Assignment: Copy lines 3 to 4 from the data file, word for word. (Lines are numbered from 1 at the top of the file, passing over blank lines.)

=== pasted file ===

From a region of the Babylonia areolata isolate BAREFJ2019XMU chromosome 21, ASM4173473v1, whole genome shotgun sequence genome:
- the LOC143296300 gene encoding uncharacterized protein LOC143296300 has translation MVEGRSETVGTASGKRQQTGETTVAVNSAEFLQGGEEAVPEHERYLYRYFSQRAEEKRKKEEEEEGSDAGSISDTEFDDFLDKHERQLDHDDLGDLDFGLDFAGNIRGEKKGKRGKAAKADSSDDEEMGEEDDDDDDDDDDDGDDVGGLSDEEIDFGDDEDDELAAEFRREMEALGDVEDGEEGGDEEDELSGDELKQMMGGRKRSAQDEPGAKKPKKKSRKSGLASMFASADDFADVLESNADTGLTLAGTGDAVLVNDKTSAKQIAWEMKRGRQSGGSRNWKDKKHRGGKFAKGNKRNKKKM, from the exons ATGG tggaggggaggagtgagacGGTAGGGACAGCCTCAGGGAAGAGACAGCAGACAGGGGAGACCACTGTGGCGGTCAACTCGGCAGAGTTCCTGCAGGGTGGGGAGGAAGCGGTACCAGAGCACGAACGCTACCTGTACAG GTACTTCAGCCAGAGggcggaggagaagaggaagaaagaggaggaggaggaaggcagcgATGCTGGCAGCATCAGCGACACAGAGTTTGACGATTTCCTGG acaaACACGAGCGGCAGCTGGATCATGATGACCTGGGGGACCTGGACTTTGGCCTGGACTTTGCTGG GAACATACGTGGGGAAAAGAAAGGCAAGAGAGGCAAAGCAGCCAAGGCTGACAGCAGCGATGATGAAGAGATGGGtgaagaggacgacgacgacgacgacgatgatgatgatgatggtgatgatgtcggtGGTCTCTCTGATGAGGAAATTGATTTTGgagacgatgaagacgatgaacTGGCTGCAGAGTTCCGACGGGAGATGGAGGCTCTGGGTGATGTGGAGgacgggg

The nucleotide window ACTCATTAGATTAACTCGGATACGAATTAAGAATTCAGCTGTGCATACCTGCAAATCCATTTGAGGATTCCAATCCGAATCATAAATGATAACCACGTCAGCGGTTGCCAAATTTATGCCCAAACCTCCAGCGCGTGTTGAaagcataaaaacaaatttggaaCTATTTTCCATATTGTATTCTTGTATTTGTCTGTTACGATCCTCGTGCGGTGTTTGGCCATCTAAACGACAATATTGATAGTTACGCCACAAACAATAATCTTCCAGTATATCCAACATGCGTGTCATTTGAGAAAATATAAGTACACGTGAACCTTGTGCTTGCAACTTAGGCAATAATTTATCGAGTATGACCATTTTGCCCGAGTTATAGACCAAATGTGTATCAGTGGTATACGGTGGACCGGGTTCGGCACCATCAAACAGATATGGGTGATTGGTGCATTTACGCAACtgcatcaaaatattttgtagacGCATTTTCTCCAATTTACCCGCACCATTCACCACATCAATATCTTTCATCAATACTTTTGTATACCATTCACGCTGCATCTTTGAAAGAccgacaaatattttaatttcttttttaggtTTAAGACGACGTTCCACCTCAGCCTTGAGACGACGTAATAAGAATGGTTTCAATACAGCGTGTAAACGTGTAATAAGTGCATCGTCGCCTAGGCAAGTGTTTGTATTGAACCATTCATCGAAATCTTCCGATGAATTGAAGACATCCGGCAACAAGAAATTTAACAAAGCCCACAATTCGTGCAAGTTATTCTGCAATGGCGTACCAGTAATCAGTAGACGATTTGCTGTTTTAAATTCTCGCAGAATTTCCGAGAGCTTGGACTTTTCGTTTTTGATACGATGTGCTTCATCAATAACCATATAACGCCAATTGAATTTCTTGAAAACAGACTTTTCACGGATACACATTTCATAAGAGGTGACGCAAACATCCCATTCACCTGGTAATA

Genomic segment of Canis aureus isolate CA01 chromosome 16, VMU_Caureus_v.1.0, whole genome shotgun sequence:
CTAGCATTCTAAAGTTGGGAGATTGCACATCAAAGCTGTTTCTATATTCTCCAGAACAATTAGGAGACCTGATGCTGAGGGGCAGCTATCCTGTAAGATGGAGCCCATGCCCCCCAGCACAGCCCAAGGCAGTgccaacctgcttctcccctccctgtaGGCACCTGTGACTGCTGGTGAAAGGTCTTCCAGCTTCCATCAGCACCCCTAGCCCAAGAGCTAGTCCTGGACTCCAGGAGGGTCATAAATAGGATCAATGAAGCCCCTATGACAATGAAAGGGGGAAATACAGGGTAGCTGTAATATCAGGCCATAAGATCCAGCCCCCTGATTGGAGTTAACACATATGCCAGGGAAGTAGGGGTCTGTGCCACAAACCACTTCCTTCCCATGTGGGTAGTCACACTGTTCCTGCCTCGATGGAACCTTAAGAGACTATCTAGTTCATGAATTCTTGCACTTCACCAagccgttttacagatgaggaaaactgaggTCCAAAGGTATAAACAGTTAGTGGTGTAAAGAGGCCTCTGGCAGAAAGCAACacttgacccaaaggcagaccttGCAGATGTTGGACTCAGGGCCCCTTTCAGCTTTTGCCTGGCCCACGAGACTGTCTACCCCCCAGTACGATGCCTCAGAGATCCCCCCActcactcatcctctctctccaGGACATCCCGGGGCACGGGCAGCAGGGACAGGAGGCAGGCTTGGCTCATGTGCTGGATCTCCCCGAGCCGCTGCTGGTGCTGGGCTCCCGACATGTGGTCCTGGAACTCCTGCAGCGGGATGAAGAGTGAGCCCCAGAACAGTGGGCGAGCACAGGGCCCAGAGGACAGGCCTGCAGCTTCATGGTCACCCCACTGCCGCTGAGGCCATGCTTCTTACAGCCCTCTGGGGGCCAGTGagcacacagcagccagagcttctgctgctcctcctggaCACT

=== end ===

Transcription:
The nucleotide window ACTCATTAGATTAACTCGGATACGAATTAAGAATTCAGCTGTGCATACCTGCAAATCCATTTGAGGATTCCAATCCGAATCATAAATGATAACCACGTCAGCGGTTGCCAAATTTATGCCCAAACCTCCAGCGCGTGTTGAaagcataaaaacaaatttggaaCTATTTTCCATATTGTATTCTTGTATTTGTCTGTTACGATCCTCGTGCGGTGTTTGGCCATCTAAACGACAATATTGATAGTTACGCCACAAACAATAATCTTCCAGTATATCCAACATGCGTGTCATTTGAGAAAATATAAGTACACGTGAACCTTGTGCTTGCAACTTAGGCAATAATTTATCGAGTATGACCATTTTGCCCGAGTTATAGACCAAATGTGTATCAGTGGTATACGGTGGACCGGGTTCGGCACCATCAAACAGATATGGGTGATTGGTGCATTTACGCAACtgcatcaaaatattttgtagacGCATTTTCTCCAATTTACCCGCACCATTCACCACATCAATATCTTTCATCAATACTTTTGTATACCATTCACGCTGCATCTTTGAAAGAccgacaaatattttaatttcttttttaggtTTAAGACGACGTTCCACCTCAGCCTTGAGACGACGTAATAAGAATGGTTTCAATACAGCGTGTAAACGTGTAATAAGTGCATCGTCGCCTAGGCAAGTGTTTGTATTGAACCATTCATCGAAATCTTCCGATGAATTGAAGACATCCGGCAACAAGAAATTTAACAAAGCCCACAATTCGTGCAAGTTATTCTGCAATGGCGTACCAGTAATCAGTAGACGATTTGCTGTTTTAAATTCTCGCAGAATTTCCGAGAGCTTGGACTTTTCGTTTTTGATACGATGTGCTTCATCAATAACCATATAACGCCAATTGAATTTCTTGAAAACAGACTTTTCACGGATACACATTTCATAAGAGGTGACGCAAACATCCCATTCACCTGGTAATA

Genomic segment of Canis aureus isolate CA01 chromosome 16, VMU_Caureus_v.1.0, whole genome shotgun sequence: